73.             finally
  74.             {
  75.                 if (topDir != null)
  76.                 {
  77.                     Console.WriteLine(“\r\n— Delete all of the items under the test project.\r\n”);
  78.                     workspace.PendDelete(topDir,RecursionType.Full);
  79.                     PendingChange[] pendingChanges = workspace.GetPendingChanges();
  80.                     if (pendingChanges.Length > 0)
  81.                     {
  82.                         workspace.CheckIn(pendingChanges, “Clean up!”);
  83.                     }
  84.                     Console.WriteLine(“\r\n— Delete the workspace.”);
  85.                     workspace.Delete();
  86.                 }
  87.             }
  88.         }
  89.         internal static void OnNonFatalError(Object sender,ExceptionEventArgs e)
  90.         {
  91.             if (e.Exception != null)
  92.             {
  93.                 Console.Error.WriteLine(”  Non-fatal exception: “+ e.Exception.Message);
  94.             }
  95.             else
  96.             {
  97.                 Console.Error.WriteLine(”  Non-fatal failure: ” + e.Failure.Message);
  98.             }
  99.         }
  100.         internal static void OnGetting(Object sender,GettingEventArgs e)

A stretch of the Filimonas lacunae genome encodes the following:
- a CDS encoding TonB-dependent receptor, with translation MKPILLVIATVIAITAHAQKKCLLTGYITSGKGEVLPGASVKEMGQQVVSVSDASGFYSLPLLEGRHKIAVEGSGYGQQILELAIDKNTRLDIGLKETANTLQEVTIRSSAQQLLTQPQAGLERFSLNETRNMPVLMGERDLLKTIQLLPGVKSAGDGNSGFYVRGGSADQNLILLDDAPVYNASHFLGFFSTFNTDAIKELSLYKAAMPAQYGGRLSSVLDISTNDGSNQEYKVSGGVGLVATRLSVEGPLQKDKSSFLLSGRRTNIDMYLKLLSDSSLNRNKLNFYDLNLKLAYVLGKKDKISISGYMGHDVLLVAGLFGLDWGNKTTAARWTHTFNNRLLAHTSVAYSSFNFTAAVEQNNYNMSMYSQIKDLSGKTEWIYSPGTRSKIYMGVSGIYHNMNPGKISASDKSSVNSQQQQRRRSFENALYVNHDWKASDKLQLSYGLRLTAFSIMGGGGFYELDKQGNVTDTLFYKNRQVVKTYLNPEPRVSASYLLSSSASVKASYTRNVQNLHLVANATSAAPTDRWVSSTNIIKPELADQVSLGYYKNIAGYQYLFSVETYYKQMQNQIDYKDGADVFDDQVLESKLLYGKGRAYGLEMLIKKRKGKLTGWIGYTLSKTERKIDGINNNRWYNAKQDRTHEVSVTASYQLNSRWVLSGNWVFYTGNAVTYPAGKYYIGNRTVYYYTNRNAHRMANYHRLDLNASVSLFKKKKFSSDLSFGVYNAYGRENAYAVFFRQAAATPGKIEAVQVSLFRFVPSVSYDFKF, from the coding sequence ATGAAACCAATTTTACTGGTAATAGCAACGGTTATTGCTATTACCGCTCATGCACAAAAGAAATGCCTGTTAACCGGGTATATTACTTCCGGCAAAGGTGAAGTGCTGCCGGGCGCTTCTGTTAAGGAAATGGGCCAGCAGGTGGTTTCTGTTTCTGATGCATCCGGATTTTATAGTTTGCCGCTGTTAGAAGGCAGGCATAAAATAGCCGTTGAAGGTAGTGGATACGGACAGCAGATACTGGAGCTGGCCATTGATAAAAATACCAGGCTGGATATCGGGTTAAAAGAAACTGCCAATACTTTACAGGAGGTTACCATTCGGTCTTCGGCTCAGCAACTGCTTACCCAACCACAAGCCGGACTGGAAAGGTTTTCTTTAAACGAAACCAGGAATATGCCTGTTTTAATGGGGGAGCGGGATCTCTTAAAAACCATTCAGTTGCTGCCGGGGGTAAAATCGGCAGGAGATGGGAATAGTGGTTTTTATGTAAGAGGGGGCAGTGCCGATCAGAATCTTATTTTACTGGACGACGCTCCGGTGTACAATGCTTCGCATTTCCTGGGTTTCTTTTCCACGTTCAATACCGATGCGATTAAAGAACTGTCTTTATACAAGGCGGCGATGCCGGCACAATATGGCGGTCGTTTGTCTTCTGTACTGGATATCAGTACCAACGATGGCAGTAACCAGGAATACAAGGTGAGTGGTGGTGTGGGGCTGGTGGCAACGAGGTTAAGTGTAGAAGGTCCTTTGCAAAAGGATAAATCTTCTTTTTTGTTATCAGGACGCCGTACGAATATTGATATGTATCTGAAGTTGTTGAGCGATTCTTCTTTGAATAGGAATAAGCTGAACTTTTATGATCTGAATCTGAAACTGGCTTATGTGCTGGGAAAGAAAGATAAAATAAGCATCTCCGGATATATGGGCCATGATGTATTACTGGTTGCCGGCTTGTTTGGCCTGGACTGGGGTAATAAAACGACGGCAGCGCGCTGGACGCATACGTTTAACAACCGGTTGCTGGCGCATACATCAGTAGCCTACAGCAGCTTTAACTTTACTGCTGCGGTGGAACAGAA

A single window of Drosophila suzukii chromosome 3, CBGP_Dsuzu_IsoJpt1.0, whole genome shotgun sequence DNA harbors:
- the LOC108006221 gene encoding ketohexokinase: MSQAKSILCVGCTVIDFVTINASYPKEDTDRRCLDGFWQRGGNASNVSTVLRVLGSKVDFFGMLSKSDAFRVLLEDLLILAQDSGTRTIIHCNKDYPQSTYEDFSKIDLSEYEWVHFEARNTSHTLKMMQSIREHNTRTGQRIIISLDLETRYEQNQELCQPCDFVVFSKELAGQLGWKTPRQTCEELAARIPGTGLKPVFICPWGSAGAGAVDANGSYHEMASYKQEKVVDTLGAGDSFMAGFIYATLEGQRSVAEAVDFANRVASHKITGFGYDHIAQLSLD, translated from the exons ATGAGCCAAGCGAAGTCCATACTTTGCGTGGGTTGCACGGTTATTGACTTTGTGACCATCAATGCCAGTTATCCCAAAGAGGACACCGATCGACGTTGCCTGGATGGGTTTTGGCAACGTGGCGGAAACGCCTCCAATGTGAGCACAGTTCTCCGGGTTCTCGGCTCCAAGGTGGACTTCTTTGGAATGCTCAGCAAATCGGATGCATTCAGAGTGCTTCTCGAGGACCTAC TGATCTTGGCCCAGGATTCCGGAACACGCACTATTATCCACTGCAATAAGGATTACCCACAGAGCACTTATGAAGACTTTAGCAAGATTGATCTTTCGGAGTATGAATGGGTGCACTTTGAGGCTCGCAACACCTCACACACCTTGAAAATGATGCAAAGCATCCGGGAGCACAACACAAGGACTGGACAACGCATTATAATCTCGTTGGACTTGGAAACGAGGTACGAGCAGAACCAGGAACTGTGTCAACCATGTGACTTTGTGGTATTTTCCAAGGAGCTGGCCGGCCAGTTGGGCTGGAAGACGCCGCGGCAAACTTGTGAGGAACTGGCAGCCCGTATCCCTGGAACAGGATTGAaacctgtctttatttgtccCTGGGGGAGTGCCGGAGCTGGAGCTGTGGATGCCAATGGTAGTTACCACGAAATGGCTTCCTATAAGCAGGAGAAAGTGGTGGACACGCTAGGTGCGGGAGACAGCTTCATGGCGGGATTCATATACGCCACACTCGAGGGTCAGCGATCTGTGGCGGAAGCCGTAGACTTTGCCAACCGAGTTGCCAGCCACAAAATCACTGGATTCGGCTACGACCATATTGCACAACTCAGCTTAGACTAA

101.         {
  102.             Console.WriteLine(”  Getting: ” + e.TargetLocalItem +”, status: ” + e.Status);
  103.         }
  104.         internal static void OnBeforeCheckinPendingChange(Objectsender, ProcessingChangeEventArgs e)
  105.         {
  106.             Console.WriteLine(”  Checking in ” + e.PendingChange.LocalItem);
  107.         }
  108.         internal static void OnNewPendingChange(Object sender,PendingChangeEventArgs e)
  109.         {
  110.             Console.WriteLine(”  Pending ” +PendingChange.GetLocalizedStringForChangeType(e.PendingChange.ChangeType) +
  111.                               ” on ” + e.PendingChange.LocalItem);
  112.         }
  113.     }
  114. }

Using Bootstrap Tooltips to display jQuery Validation error messages

Using Bootstrap Tooltips to display jQuery Validation error messages

I love jQuery Validation. I was recently putting together a screen which had a lot of different bits of validation going on. And the default jQuery Validation approach of displaying the validation messages next to the element being validated wasn’t working for me. That is to say, because of the amount of elements on the form, the appearance of validation messages was really making a mess of the presentation. So what to do?

<!DOCTYPE 2014-01-03_1355html>
<html lang=”en”>
<meta charset=”utf-8″ />
<link href=”//” rel=”stylesheet”>
form { padding: 10px; }
.error { border: 1px solid #b94a48!important; background-color: #fee!important; }
<div class=”row”>